A brilliantly original novel from Michael Chabon, author of the Pulitzer prize-winning 'The Adventures of Kavalier and Clay' What if, as Franklin Roosevelt once proposed, Alaska -- and not Israel -- had become the homeland for the Jews after World War II? In Michael Chabon's Yiddish-speaking 'Alyeska', Orthodox gangs in side-curls and knee breeches roam the streets of Sitka, where Detective Meyer Landsman discovers the corpse of a heroin-addled chess prodigy in the flophouse Meyer calls home. Marionette strings stretch back to the hands of charismatic Rebbe Gold, leader of a sect that seems to have drawn its mission statement from the Cosa Nostra -- but behind Rebbe looms an even larger shadow. Despite sensible protests from Berko, his half-Tlingit, half-Jewish partner, Meyer is determined to unsnarl the meaning behind the murder. Even if that means surrendering his badge and his dignity to the chief of Sitka's homicide unit -- also known as his fearsome ex-wife, Bina. 'The Yiddish Policemen's Union' interweaves a homage to the stylish menace of 1940s film noir with a bittersweet fable of identity, home and faith.It is a novel of colossal ambition and heart from one of the most important and beloved writers working today.
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Michael Chabon is the author of two collections of stories for adults, 'A Model World' and 'Werewolves in their Youth'; a children's book, 'Summerland'; the novels 'The Mysteries of Pittsburgh', 'Wonder Boys' (which has been made into a film) and 'The Amazing Adventures of Kavalier and Clay' (winner of the Pulitzer Prize); and the short story 'The Final Solution'. He co-wrote the screenplay for Spiderman 2. His short stories have appeared in The New Yorker, GQ, Esquire and Playboy. He lives in Los Angeles with his wife and their four children.From AudioFile:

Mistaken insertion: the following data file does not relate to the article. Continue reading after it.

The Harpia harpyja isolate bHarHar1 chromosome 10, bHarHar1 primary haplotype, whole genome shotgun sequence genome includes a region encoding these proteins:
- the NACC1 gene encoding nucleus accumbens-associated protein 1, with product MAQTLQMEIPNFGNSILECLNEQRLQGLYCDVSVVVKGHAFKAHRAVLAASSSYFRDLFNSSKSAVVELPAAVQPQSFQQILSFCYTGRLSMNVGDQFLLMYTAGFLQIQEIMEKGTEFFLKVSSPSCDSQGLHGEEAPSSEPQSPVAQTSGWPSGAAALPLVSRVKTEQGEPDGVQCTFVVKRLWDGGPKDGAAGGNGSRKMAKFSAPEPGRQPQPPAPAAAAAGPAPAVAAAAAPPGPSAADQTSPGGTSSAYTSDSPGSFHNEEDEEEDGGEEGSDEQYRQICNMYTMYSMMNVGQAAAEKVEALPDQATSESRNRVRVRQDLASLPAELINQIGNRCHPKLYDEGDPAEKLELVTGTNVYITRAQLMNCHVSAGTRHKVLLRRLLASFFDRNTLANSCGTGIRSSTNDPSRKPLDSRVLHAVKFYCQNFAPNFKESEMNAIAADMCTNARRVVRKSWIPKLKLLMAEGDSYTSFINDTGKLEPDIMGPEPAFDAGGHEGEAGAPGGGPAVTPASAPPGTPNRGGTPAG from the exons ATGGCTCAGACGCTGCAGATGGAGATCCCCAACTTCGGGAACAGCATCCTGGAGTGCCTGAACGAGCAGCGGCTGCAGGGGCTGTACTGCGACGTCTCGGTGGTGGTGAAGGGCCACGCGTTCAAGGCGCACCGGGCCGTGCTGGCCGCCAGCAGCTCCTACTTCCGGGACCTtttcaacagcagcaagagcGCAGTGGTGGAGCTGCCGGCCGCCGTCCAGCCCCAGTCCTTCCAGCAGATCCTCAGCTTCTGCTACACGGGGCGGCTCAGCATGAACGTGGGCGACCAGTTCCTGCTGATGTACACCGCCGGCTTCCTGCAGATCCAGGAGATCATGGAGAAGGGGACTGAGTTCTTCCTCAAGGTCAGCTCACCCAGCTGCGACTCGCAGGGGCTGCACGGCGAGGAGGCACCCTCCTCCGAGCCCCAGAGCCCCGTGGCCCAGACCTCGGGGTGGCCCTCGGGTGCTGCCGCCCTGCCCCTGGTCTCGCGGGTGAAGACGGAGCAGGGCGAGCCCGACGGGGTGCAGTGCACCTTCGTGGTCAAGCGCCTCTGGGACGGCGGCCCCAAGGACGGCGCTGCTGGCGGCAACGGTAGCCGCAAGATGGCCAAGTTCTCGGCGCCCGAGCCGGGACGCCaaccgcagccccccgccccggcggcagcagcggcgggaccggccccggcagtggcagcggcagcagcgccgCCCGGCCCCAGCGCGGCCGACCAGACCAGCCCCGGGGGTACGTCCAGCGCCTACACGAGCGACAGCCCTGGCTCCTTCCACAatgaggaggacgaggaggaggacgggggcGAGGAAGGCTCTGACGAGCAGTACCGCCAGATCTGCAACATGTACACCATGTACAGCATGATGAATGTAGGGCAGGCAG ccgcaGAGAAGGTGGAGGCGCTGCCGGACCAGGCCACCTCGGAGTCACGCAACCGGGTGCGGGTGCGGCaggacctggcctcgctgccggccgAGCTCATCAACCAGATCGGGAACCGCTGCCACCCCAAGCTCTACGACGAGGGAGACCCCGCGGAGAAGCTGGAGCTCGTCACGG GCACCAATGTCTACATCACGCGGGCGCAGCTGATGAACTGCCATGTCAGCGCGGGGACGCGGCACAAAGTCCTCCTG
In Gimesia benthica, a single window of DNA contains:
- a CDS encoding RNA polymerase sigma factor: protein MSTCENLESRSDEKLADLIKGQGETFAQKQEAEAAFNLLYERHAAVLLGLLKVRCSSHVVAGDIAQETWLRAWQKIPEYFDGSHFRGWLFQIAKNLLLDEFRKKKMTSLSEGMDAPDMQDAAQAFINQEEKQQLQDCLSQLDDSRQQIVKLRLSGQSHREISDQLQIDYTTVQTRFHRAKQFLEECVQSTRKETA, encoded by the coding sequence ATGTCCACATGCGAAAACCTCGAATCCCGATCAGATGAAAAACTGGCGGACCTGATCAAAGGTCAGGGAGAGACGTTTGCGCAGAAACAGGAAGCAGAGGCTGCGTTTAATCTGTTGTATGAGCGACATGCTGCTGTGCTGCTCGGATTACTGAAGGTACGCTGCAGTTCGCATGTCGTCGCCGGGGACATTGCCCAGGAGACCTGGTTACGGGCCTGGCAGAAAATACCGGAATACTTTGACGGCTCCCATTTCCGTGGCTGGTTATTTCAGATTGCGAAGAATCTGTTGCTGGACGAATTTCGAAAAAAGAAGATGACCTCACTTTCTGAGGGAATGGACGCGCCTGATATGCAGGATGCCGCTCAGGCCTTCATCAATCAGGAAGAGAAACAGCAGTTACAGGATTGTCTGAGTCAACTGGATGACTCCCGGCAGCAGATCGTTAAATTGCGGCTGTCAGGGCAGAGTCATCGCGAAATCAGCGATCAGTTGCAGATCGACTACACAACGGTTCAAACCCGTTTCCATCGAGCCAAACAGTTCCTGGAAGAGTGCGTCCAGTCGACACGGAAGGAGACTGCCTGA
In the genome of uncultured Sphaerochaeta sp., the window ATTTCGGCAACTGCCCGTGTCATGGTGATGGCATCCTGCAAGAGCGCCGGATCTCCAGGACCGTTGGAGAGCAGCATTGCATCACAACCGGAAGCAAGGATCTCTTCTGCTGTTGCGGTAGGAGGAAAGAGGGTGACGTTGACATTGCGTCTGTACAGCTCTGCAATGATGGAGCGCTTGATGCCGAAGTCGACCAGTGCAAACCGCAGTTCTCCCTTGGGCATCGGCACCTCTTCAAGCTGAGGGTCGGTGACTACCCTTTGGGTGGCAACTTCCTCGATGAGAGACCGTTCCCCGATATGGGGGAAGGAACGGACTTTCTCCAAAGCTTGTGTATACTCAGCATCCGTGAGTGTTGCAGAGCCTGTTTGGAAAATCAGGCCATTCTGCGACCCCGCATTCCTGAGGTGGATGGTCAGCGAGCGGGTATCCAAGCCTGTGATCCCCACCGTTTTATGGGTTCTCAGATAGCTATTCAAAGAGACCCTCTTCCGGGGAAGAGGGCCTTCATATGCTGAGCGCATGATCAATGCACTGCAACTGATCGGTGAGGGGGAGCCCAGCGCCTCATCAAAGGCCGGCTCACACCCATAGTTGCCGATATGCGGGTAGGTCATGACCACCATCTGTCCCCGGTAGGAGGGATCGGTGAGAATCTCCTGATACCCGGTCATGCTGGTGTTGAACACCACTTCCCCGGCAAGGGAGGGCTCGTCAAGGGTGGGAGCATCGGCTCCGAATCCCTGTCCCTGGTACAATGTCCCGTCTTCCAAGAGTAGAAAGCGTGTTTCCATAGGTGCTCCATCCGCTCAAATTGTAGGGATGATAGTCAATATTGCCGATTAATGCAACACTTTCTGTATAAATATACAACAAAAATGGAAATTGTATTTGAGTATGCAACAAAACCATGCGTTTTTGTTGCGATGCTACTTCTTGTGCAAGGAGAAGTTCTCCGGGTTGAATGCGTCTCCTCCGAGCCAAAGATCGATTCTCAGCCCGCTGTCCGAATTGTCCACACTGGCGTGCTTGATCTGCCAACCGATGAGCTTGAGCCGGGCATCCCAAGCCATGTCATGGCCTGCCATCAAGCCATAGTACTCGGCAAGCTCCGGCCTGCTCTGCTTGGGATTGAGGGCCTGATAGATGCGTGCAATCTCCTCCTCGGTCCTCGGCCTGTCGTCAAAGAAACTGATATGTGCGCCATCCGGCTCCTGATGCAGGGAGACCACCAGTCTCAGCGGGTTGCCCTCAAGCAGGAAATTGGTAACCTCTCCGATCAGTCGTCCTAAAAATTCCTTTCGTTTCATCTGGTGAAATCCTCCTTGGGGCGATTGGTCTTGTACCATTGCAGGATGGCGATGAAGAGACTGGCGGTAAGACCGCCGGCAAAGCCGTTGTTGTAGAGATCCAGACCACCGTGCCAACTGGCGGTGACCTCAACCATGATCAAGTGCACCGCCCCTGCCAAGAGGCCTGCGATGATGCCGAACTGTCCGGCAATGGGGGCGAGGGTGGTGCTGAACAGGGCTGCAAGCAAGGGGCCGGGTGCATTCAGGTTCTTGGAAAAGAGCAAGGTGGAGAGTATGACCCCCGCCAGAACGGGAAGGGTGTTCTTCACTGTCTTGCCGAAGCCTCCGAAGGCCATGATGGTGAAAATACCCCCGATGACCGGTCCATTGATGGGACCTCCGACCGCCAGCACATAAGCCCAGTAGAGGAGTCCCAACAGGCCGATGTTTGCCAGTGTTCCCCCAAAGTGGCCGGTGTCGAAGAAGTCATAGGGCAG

Its hard to improve on a Pulitzer Prize-winning novel, but Michael Chabon tries admirably in his long awaited follow-up to THE AMAZING ADVENTURES OF KAVALIER AND CLAY. While the prose may not quite match that of his earlier work and the ending is a bit disappointing, Chabons latest is somewhat more accessible to the masses. Its a bit of a detective story mixed with a pungent commentary on the politics of Judaism and the State of Israel. Peter Riegert adeptly handles the numerous accents and inflections necessary to convey the life of Jewish refugees in a post-Holocaust homeland. Riegert not only uses timbre effectively, he does so while creating distinct and memorable personalities for Chabons diverse cast. D.J.S. © AudioFile 2007, Portland, Maine-- Copyright © AudioFile, Portland, Maine
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Book Description Harper Perennial. Couverture souple. Book Condition: Neuf. Bookseller Inventory # ABE-18041001926